praying with Lance one last time
praying with Lance one last time

In some ways, it felt like the end of my journey with Lance.  From holding his hand as he slipped into a morphine sleep, to lying with his body in the wee hours of his death, to painting silks that wrapped around his body while he lay in his casket, to honoring his life at his memorial months later, here I was, in a final moment with him, releasing a baggie of ash and bone in India.

heading out, fires in the distance are the crematories
heading out, fires in the distance are the crematories
Burning Ghats
Burning Ghats
puja
puja – offerings

On the boat, a fresh wave of grief hit me and I sobbed in the dark.  The women each held my story about Lance and his family in their hearts and gave me the strength to honor my friend.

After my wave of sorrow passed, came a joyful knowing that Lance would have LOVED knowing his ashes were in the Ganges, in a place that had meant so much to he and Nancy.  I felt lighter and calm.  A nice reminder for me that resistance is really the only thing that causes my suffering.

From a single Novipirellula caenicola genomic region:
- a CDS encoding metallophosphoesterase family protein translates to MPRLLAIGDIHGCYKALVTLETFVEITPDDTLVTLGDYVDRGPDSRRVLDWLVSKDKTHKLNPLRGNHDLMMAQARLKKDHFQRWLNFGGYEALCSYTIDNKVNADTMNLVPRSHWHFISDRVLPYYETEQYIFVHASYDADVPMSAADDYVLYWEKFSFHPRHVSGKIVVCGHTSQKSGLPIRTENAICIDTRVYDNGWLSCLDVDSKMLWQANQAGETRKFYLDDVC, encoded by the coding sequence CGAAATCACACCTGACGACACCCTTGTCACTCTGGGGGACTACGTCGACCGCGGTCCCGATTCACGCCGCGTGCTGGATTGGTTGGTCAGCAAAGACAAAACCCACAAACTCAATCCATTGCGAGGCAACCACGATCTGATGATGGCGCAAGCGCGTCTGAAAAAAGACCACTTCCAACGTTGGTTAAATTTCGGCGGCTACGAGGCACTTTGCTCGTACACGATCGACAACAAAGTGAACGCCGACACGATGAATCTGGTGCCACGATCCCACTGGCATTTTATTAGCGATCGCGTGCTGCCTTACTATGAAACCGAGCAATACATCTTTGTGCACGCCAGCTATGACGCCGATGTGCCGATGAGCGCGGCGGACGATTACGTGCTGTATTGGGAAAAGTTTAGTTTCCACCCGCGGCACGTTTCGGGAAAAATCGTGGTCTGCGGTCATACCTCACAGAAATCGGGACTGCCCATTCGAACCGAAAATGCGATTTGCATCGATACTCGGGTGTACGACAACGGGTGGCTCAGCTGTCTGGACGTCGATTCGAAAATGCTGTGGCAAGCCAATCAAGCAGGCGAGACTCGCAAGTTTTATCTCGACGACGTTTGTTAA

Rock Star Pujari with Nancy and me, feeling peaceful
Rock Star Pujariji with Nancy and me, feeling peaceful
Joyful…with Somit

 

Do not stand at my grave and weep;

I am not there.  I do not sleep.

I am a thousand winds that blow.

I am the diamond glints on snow.

I am the sunlight on ripened grain.

I am the gentle autumn’s rain.

When you awaken in the morning’s hush,

I am the swift uplifting rush

Of quiet birds in circled flight.

I am the soft stars that shine at night.

Do not stand at my grave and cry:

I am not there.  I did not die.

-Anonymous

Rinka’s Gift

Rinka….The Flower Girl

by Nancy West McGuire

Varanasi, India

February 2008

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It was a birth…that night…lit by the moon…

I had been called here to the banks of the Ganges to be born…some 30 years ago…to a place I had only dreamed of….